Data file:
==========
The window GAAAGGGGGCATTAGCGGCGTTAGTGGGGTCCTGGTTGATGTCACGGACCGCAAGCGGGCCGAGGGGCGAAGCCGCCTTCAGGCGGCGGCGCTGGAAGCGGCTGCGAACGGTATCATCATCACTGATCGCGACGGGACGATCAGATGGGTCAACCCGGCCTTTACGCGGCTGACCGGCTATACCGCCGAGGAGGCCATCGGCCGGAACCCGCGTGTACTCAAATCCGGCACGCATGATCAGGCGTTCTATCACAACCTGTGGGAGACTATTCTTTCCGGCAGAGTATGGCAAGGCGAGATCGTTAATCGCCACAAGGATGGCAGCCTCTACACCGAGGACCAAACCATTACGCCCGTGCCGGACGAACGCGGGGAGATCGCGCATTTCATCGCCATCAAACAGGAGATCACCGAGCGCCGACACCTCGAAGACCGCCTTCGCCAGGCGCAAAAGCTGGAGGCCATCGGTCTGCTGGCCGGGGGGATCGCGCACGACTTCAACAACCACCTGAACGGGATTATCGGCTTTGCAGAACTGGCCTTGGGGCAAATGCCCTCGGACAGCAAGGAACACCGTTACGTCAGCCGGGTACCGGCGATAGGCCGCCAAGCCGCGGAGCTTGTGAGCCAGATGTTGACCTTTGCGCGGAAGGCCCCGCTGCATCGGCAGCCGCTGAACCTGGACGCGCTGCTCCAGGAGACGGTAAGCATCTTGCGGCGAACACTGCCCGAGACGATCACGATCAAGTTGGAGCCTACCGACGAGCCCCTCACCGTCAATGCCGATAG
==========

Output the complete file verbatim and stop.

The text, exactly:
The window GAAAGGGGGCATTAGCGGCGTTAGTGGGGTCCTGGTTGATGTCACGGACCGCAAGCGGGCCGAGGGGCGAAGCCGCCTTCAGGCGGCGGCGCTGGAAGCGGCTGCGAACGGTATCATCATCACTGATCGCGACGGGACGATCAGATGGGTCAACCCGGCCTTTACGCGGCTGACCGGCTATACCGCCGAGGAGGCCATCGGCCGGAACCCGCGTGTACTCAAATCCGGCACGCATGATCAGGCGTTCTATCACAACCTGTGGGAGACTATTCTTTCCGGCAGAGTATGGCAAGGCGAGATCGTTAATCGCCACAAGGATGGCAGCCTCTACACCGAGGACCAAACCATTACGCCCGTGCCGGACGAACGCGGGGAGATCGCGCATTTCATCGCCATCAAACAGGAGATCACCGAGCGCCGACACCTCGAAGACCGCCTTCGCCAGGCGCAAAAGCTGGAGGCCATCGGTCTGCTGGCCGGGGGGATCGCGCACGACTTCAACAACCACCTGAACGGGATTATCGGCTTTGCAGAACTGGCCTTGGGGCAAATGCCCTCGGACAGCAAGGAACACCGTTACGTCAGCCGGGTACCGGCGATAGGCCGCCAAGCCGCGGAGCTTGTGAGCCAGATGTTGACCTTTGCGCGGAAGGCCCCGCTGCATCGGCAGCCGCTGAACCTGGACGCGCTGCTCCAGGAGACGGTAAGCATCTTGCGGCGAACACTGCCCGAGACGATCACGATCAAGTTGGAGCCTACCGACGAGCCCCTCACCGTCAATGCCGATAG